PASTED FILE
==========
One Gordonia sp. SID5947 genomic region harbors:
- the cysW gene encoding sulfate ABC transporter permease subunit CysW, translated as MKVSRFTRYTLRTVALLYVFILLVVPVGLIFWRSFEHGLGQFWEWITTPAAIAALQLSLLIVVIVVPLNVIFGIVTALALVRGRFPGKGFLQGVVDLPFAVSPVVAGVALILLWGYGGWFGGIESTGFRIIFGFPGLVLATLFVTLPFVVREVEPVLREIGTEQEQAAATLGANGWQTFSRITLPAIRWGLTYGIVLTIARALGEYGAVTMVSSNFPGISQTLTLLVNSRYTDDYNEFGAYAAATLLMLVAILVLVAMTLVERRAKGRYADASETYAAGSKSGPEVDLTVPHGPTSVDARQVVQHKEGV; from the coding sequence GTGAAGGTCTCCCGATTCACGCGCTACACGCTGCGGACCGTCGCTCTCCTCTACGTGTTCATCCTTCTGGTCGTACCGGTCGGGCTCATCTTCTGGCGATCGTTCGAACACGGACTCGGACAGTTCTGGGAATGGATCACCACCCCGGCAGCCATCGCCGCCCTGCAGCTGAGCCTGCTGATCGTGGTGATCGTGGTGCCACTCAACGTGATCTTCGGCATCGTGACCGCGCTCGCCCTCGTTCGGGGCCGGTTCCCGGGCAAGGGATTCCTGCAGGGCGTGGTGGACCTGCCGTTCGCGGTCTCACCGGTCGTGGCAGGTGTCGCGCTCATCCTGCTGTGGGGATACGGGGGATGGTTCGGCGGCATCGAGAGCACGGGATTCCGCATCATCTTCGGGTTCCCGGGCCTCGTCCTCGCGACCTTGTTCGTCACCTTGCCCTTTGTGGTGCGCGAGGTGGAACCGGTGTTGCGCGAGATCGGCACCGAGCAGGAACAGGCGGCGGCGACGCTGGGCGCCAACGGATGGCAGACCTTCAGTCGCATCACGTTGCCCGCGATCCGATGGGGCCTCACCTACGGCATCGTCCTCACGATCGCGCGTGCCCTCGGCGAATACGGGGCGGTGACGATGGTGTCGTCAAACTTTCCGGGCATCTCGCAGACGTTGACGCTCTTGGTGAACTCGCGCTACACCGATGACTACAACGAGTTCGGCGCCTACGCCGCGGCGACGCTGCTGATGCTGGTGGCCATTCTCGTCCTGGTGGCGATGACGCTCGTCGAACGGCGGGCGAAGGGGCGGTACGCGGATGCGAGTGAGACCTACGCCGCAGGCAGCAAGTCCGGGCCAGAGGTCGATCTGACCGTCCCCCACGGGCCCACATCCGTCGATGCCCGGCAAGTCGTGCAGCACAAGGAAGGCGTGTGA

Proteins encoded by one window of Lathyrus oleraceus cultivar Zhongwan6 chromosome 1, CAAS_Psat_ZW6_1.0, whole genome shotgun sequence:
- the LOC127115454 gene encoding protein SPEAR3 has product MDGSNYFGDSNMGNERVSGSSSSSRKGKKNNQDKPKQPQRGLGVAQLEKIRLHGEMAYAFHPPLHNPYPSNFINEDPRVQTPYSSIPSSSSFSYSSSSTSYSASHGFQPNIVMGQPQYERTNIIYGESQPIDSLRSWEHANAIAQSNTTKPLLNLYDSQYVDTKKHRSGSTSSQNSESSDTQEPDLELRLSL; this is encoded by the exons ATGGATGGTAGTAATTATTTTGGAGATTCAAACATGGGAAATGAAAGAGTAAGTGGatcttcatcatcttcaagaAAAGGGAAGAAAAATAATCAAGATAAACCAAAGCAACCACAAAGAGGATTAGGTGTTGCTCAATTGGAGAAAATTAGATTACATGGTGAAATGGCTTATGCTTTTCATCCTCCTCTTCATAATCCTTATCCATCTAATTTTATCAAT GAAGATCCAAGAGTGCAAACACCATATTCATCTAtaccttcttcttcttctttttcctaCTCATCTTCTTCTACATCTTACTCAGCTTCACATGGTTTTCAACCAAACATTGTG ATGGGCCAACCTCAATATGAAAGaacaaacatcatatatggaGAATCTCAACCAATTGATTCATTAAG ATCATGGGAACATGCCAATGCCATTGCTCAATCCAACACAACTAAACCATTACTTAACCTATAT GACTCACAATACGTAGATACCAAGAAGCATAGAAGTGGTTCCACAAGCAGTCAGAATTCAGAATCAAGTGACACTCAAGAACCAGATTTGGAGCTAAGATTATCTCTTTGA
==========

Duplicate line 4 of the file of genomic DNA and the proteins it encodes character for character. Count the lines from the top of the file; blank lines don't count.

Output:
- the LOC127115454 gene encoding protein SPEAR3 has product MDGSNYFGDSNMGNERVSGSSSSSRKGKKNNQDKPKQPQRGLGVAQLEKIRLHGEMAYAFHPPLHNPYPSNFINEDPRVQTPYSSIPSSSSFSYSSSSTSYSASHGFQPNIVMGQPQYERTNIIYGESQPIDSLRSWEHANAIAQSNTTKPLLNLYDSQYVDTKKHRSGSTSSQNSESSDTQEPDLELRLSL; this is encoded by the exons ATGGATGGTAGTAATTATTTTGGAGATTCAAACATGGGAAATGAAAGAGTAAGTGGatcttcatcatcttcaagaAAAGGGAAGAAAAATAATCAAGATAAACCAAAGCAACCACAAAGAGGATTAGGTGTTGCTCAATTGGAGAAAATTAGATTACATGGTGAAATGGCTTATGCTTTTCATCCTCCTCTTCATAATCCTTATCCATCTAATTTTATCAAT GAAGATCCAAGAGTGCAAACACCATATTCATCTAtaccttcttcttcttctttttcctaCTCATCTTCTTCTACATCTTACTCAGCTTCACATGGTTTTCAACCAAACATTGTG ATGGGCCAACCTCAATATGAAAGaacaaacatcatatatggaGAATCTCAACCAATTGATTCATTAAG ATCATGGGAACATGCCAATGCCATTGCTCAATCCAACACAACTAAACCATTACTTAACCTATAT GACTCACAATACGTAGATACCAAGAAGCATAGAAGTGGTTCCACAAGCAGTCAGAATTCAGAATCAAGTGACACTCAAGAACCAGATTTGGAGCTAAGATTATCTCTTTGA